Reading to escape isolation

The Bottom Line

  • Whether voluntary or not, social and physical isolation can affect us all. It can increase feelings of loneliness, and is associated with physical and mental-health problems such as depression and anxiety.

  • To enjoy themselves, relax or feel less isolated, many adults read regularly.

  • Reading affects health, but also people's well-being. It can relieve symptoms related to depression and dementia, among others.

We are all cut off from the world right now, given the social and physical distancing and confinement measures associated with the COVID-19 pandemic. It is estimated that in "normal" times, about 40% of older adults feel lonely, while 7-17% report being socially isolated. Although these terms are often used interchangeably, social isolation and loneliness are not quite the same.(1) Social isolation refers to a real lack of social support and significant contacts, while loneliness refers to the person's belief that he or she is lacking or has lost company and experiences negative feelings that result from it. (2; 3) There is no doubt that the current context risks to exacerbate both social isolation and the feeling of loneliness among many people.

In this troubled time when we are isolated, but also bombarded with stressful information, we must find solutions to entertain ourselves and escape (if only for a moment) from this reality. Could reading be a solution?

What research tells us

A recent, moderate-quality systematic review identified 51 articles examining the benefits of recreational reading (for fun or for learning) on different populations, including adults with and without health problems.(4)

Among adults in general, studies clearly show that reading promotes pleasure, relaxation, a better understanding of oneself and one's social identities. As a form of entertainment, it can also help people to “escape” troubled times, but also to open up to other cultures and points of view. Reading also promotes empathy, social inclusion, self-esteem and community cohesion. Finally, some studies show that reading books can also improve memory and attention.

If you have special health needs, be aware that reading can help reduce your stress levels and increase your sense of relaxation. Reading can also help reduce some of the symptoms of depression and dementia.

Do you like reading fiction novels? Being interested in the characters and understanding their motivations can translate into real life by allowing you to develop social skills such as the ability to understand and share the feelings of another.

Do you prefer magazines? Reading magazine articles also has positive effects: for example, if the article in question deals with the benefits of exercise, it will certainly make you think about exercising for your own health!

Reading in all its forms!

Overall, research evidence indicates that recreational reading can bring a range of benefits to individuals and to society. In the current context of social isolation and confinement, several options are available to you in order to benefit from the pleasures of reading:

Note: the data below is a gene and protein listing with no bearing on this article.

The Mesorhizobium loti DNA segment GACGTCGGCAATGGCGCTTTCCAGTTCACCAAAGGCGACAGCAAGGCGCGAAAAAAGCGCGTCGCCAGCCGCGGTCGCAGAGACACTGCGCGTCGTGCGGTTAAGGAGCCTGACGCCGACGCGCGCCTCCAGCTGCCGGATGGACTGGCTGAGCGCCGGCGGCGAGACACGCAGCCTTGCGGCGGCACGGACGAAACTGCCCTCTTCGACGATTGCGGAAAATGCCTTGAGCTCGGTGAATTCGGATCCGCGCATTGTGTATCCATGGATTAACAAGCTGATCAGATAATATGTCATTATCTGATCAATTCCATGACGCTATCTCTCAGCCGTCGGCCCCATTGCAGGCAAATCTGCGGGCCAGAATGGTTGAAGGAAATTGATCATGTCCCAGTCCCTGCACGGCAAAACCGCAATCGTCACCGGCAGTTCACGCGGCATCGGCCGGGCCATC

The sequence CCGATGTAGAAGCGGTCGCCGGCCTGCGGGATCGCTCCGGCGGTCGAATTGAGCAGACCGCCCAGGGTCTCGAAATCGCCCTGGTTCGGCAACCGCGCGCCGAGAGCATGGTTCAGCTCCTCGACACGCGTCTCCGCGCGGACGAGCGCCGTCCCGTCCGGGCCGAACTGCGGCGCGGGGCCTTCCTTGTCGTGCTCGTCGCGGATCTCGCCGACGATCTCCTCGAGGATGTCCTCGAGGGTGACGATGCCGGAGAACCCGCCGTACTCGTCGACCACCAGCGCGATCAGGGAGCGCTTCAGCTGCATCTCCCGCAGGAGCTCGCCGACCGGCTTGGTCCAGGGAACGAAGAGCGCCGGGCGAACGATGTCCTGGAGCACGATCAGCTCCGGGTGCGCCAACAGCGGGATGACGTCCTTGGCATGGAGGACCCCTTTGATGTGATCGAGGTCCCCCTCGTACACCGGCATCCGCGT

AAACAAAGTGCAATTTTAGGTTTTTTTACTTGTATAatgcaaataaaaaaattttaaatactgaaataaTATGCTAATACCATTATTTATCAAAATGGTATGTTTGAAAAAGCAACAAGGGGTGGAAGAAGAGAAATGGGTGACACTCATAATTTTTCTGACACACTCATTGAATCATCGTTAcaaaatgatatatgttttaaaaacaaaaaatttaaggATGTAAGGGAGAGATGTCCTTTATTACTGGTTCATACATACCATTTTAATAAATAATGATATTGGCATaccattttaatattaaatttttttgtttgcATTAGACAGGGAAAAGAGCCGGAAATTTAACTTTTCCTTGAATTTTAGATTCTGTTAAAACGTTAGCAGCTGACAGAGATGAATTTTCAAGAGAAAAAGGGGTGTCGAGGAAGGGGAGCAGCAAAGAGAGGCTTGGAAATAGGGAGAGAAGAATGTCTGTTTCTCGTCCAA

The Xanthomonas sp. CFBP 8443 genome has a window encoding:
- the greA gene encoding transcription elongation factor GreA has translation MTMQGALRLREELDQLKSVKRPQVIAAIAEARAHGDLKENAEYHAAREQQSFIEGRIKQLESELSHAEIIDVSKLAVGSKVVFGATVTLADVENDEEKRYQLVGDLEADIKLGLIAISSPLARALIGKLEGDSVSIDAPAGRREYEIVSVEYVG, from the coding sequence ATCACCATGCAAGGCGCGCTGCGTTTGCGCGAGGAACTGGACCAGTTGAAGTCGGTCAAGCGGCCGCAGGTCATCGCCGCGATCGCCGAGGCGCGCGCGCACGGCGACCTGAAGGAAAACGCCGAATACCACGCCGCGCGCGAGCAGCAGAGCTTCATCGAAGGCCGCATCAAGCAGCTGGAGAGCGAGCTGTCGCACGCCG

- Take the opportunity to immerse yourself in books that have been waiting for you;

- Revisit the classics that have influenced you (and that have been sleeping in your collection of reading materials for a long time);

- Visit the website of your public library (many of them offer digital loans of books and audio books);

- Join a virtual book club to share your thoughts about what you are reading or to listen in on a book being read by others; or

- Share your passion for reading by reading to other people using video applications like FaceTime, Skype, Zoom, Messenger or others (for example, if you are a long-distance caregiver why not read to your loved ones, or if you are an older adult, why not organize “story time” with your grandchildren).

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Author Details


  1. McMaster Optimal Aging Portal. Tackling a silent beast : Strategies for reducing loneliness and social isolation. 6 February 2019.

  2. Dickens AP, Richards SH, Greaves CJ, et al.Interventions targeting social isolation in older people: A systematic review. BMC Public Health. 2011; 11:647. doi: 10.1186/1471-2458-11-647.

  3. Grenade L, Boldy D. Social isolation and loneliness amongst older people: Issues and future challenges in community and residential settings. Aust Health Rev. 2008; 32:468-478.

  4. The Reading Agency. Literature review: The impact of reading for pleasure and empowerment. London: The Reading Agency; 2015.


DISCLAIMER: These summaries are provided for informational purposes only. They are not a substitute for advice from your own health care professional. The summaries may be reproduced for not-for-profit educational purposes only. Any other uses must be approved by the McMaster Optimal Aging Portal (

Many of our Blog Posts were written before the COVID-19 pandemic and thus do not necessarily reflect the latest public health recommendations. While the content of new and old blogs identify activities that support optimal aging, it is important to defer to the most current public health recommendations. Some of the activities suggested within these blogs may need to be modified or avoided altogether to comply with changing public health recommendations. To view the latest updates from the Public Health Agency of Canada, please visit their website.